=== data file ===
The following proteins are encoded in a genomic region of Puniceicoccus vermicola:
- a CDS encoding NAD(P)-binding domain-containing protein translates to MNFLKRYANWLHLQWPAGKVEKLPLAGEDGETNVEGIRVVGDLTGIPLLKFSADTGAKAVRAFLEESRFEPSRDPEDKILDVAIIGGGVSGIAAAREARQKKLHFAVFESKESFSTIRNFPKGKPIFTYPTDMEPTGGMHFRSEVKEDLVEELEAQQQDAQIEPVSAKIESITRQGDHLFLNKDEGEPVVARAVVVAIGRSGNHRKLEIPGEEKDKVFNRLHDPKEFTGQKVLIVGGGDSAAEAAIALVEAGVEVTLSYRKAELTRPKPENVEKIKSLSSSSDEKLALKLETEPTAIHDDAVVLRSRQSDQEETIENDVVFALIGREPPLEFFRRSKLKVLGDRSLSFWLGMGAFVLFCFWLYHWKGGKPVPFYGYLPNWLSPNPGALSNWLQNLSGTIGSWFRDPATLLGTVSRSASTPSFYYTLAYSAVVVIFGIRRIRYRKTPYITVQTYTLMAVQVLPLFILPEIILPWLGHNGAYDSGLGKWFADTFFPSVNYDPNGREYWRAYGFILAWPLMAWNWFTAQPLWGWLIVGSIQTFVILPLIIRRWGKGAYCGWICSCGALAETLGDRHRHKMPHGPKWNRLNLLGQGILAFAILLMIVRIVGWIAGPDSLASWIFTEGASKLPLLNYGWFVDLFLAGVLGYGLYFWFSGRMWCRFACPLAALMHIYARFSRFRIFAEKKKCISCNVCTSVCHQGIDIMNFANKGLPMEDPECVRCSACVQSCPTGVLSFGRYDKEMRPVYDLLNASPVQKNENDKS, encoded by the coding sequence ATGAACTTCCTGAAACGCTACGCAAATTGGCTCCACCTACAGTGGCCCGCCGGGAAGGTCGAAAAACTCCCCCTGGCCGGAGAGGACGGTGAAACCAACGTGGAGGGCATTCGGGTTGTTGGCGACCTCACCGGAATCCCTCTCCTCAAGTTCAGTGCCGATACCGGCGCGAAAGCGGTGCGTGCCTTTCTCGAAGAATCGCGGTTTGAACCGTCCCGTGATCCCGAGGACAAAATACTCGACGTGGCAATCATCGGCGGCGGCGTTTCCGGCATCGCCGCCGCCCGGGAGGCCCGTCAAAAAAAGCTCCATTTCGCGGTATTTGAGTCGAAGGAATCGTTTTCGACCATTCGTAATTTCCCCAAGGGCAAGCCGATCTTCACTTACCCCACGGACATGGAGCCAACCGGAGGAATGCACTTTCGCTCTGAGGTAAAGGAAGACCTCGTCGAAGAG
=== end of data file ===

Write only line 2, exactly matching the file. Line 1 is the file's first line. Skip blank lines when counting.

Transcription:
- a CDS encoding NAD(P)-binding domain-containing protein translates to MNFLKRYANWLHLQWPAGKVEKLPLAGEDGETNVEGIRVVGDLTGIPLLKFSADTGAKAVRAFLEESRFEPSRDPEDKILDVAIIGGGVSGIAAAREARQKKLHFAVFESKESFSTIRNFPKGKPIFTYPTDMEPTGGMHFRSEVKEDLVEELEAQQQDAQIEPVSAKIESITRQGDHLFLNKDEGEPVVARAVVVAIGRSGNHRKLEIPGEEKDKVFNRLHDPKEFTGQKVLIVGGGDSAAEAAIALVEAGVEVTLSYRKAELTRPKPENVEKIKSLSSSSDEKLALKLETEPTAIHDDAVVLRSRQSDQEETIENDVVFALIGREPPLEFFRRSKLKVLGDRSLSFWLGMGAFVLFCFWLYHWKGGKPVPFYGYLPNWLSPNPGALSNWLQNLSGTIGSWFRDPATLLGTVSRSASTPSFYYTLAYSAVVVIFGIRRIRYRKTPYITVQTYTLMAVQVLPLFILPEIILPWLGHNGAYDSGLGKWFADTFFPSVNYDPNGREYWRAYGFILAWPLMAWNWFTAQPLWGWLIVGSIQTFVILPLIIRRWGKGAYCGWICSCGALAETLGDRHRHKMPHGPKWNRLNLLGQGILAFAILLMIVRIVGWIAGPDSLASWIFTEGASKLPLLNYGWFVDLFLAGVLGYGLYFWFSGRMWCRFACPLAALMHIYARFSRFRIFAEKKKCISCNVCTSVCHQGIDIMNFANKGLPMEDPECVRCSACVQSCPTGVLSFGRYDKEMRPVYDLLNASPVQKNENDKS, encoded by the coding sequence ATGAACTTCCTGAAACGCTACGCAAATTGGCTCCACCTACAGTGGCCCGCCGGGAAGGTCGAAAAACTCCCCCTGGCCGGAGAGGACGGTGAAACCAACGTGGAGGGCATTCGGGTTGTTGGCGACCTCACCGGAATCCCTCTCCTCAAGTTCAGTGCCGATACCGGCGCGAAAGCGGTGCGTGCCTTTCTCGAAGAATCGCGGTTTGAACCGTCCCGTGATCCCGAGGACAAAATACTCGACGTGGCAATCATCGGCGGCGGCGTTTCCGGCATCGCCGCCGCCCGGGAGGCCCGTCAAAAAAAGCTCCATTTCGCGGTATTTGAGTCGAAGGAATCGTTTTCGACCATTCGTAATTTCCCCAAGGGCAAGCCGATCTTCACTTACCCCACGGACATGGAGCCAACCGGAGGAATGCACTTTCGCTCTGAGGTAAAGGAAGACCTCGTCGAAGAG